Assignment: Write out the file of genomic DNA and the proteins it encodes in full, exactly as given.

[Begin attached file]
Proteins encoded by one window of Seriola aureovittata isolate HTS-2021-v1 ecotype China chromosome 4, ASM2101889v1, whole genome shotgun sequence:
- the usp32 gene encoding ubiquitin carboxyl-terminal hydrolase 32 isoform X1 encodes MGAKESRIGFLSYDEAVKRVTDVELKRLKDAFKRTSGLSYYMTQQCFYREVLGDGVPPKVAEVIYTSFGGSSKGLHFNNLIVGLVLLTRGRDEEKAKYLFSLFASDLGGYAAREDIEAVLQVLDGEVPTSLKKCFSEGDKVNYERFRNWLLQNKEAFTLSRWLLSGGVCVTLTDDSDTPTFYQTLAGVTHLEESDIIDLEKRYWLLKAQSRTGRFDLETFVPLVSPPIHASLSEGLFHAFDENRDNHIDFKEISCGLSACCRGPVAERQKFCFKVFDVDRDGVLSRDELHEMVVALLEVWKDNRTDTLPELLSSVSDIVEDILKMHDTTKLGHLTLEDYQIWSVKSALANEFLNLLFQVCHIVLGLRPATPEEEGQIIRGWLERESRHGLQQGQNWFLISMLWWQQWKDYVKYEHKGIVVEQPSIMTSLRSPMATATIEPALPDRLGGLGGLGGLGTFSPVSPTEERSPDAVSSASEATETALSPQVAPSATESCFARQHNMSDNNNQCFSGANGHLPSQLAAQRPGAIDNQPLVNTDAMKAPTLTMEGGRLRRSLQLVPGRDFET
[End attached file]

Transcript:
Proteins encoded by one window of Seriola aureovittata isolate HTS-2021-v1 ecotype China chromosome 4, ASM2101889v1, whole genome shotgun sequence:
- the usp32 gene encoding ubiquitin carboxyl-terminal hydrolase 32 isoform X1 encodes MGAKESRIGFLSYDEAVKRVTDVELKRLKDAFKRTSGLSYYMTQQCFYREVLGDGVPPKVAEVIYTSFGGSSKGLHFNNLIVGLVLLTRGRDEEKAKYLFSLFASDLGGYAAREDIEAVLQVLDGEVPTSLKKCFSEGDKVNYERFRNWLLQNKEAFTLSRWLLSGGVCVTLTDDSDTPTFYQTLAGVTHLEESDIIDLEKRYWLLKAQSRTGRFDLETFVPLVSPPIHASLSEGLFHAFDENRDNHIDFKEISCGLSACCRGPVAERQKFCFKVFDVDRDGVLSRDELHEMVVALLEVWKDNRTDTLPELLSSVSDIVEDILKMHDTTKLGHLTLEDYQIWSVKSALANEFLNLLFQVCHIVLGLRPATPEEEGQIIRGWLERESRHGLQQGQNWFLISMLWWQQWKDYVKYEHKGIVVEQPSIMTSLRSPMATATIEPALPDRLGGLGGLGGLGTFSPVSPTEERSPDAVSSASEATETALSPQVAPSATESCFARQHNMSDNNNQCFSGANGHLPSQLAAQRPGAIDNQPLVNTDAMKAPTLTMEGGRLRRSLQLVPGRDFET